Minsk and Moscow have already agreed to act together against Uzbek president Islam Karimov. “If anyone does not want to abide by the Statute functions, then he shall quit it [the CSTO] and should not hamper the others,” said the Belarusian strongman. Clearly the message was for Karimov – neither man has hidden his antipathy towards the other in the past.

Playing for Russia?

Entering the “military political bloc”, Lukashenka once again disregarded the Belarusian Constitution which declares the neutrality of Belarus. Such a policy also contradicts the principles of the Non-Alignment Movement that Belarus has been a member of since 1998.

The Belarusian government is now trying to include in the CSTO constituent documents a provision that “military bases of foreign countries shall be established in member countries upon agreement with the Council of the Heads of States of the CSTO”. This provision is not particularly important for Belarus. Most likely it acts as a proxy for the Kremlin, which constantly fears any new Western military presence in its former empire.

As Russian daily Kommersant put it, the latest CIS summit in Dushanbe demonstrated that for Russia the CIS was no longer the most important organization, and its focus has shifted to the Customs Union (currently with Belarus and Kazakhstan) and CSTO, both of them to be seriously reorganized.* Kommersant's sources have also confirmed that the transformation in both organizations has not only begun but that they already coordinate implementation of concrete decisions.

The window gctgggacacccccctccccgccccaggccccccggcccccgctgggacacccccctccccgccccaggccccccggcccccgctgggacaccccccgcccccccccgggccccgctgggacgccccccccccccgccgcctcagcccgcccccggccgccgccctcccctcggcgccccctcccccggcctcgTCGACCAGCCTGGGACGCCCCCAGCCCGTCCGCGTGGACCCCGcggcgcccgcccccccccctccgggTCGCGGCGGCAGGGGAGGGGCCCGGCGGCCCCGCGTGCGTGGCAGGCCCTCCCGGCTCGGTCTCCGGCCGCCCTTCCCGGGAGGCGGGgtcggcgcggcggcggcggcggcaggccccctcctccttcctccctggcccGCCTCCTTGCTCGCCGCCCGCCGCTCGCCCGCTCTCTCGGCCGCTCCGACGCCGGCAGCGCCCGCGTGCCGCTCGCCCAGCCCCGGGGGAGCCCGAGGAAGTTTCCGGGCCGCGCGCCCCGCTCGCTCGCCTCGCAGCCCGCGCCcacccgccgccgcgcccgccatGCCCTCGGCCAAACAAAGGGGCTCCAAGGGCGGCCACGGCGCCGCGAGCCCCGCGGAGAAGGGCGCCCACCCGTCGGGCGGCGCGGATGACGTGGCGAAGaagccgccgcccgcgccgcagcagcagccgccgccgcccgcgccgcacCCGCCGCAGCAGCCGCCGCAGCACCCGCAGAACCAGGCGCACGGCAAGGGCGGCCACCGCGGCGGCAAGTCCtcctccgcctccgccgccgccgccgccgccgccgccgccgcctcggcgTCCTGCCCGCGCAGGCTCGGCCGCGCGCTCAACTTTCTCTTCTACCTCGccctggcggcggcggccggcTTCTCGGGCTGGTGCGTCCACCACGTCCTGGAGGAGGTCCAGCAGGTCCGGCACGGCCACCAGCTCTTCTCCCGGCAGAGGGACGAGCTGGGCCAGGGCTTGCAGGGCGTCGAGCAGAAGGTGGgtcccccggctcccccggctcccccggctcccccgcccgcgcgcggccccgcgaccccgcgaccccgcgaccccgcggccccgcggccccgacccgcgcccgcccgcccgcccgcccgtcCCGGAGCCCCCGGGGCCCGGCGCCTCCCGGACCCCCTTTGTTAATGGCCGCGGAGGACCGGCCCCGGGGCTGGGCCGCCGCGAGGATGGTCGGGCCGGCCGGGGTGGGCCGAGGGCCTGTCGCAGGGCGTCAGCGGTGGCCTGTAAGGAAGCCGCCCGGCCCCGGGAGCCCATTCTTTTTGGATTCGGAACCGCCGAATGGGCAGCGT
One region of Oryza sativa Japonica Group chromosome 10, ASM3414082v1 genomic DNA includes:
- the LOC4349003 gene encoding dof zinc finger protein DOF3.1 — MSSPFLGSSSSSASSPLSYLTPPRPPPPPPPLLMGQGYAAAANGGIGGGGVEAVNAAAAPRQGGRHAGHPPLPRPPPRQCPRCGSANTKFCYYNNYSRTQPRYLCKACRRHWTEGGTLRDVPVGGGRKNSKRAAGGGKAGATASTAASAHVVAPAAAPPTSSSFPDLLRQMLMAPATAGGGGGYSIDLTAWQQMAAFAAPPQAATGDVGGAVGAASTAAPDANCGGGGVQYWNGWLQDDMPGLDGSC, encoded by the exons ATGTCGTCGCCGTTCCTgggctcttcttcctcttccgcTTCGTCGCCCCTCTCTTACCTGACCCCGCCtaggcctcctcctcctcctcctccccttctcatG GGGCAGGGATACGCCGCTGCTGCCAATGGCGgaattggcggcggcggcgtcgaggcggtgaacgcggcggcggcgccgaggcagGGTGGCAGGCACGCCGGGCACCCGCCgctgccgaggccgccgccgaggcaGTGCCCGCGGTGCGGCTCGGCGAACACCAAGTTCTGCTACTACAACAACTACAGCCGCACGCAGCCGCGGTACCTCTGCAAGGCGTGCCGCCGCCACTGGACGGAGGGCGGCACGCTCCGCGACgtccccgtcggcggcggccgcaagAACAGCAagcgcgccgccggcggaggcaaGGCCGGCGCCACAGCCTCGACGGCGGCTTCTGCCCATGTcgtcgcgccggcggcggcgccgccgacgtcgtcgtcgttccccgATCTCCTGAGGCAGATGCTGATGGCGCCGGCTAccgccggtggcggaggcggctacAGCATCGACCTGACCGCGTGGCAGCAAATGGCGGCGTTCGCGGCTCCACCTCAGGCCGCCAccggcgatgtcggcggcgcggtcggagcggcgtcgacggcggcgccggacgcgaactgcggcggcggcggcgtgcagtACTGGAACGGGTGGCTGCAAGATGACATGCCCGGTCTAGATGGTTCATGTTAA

Speaking at the Dushanbe CIS summit, Medvedev agreed that often accusations of abstractness and weak implementation of commitments taken in the CIS framework are fair. By contrast he referred to the Customs Union and the CSTO as more successful integration projects. Kommersant warns that "reforms launched in these two organizations should make the CIS nations think about their foreign policy choice.*

Ukraine is still trying to combine European and post-Soviet integration projects. Lukashenka has already made the choice for Belarus, exchanging its sovereignty for his chance to stay in power a bit longer. Winston Churchill once said that tyrants never leave behind a decent country. In addition to immense economic and social troubles, heavy debts, undermined rule of law and other ills, the post-Lukashenka Belarus will also have to deal with the liability of dubious international commitments.

Unfortunately, the Belarusian opposition and independent media failed to explain to the nation the seriousness of the CSTO-related developments. Preoccupied with economic survival, Belarusians did not even notice that the government is about to engage in a pact which will significantly limit Belarusian sovereignty. It may also expose Belarus to military confrontation with other post-Soviet countries.

Siarhei Bohdan
Siarhei Bohdan
Siarhei Bohdan is an associate analyst at the Ostrogorski Centre.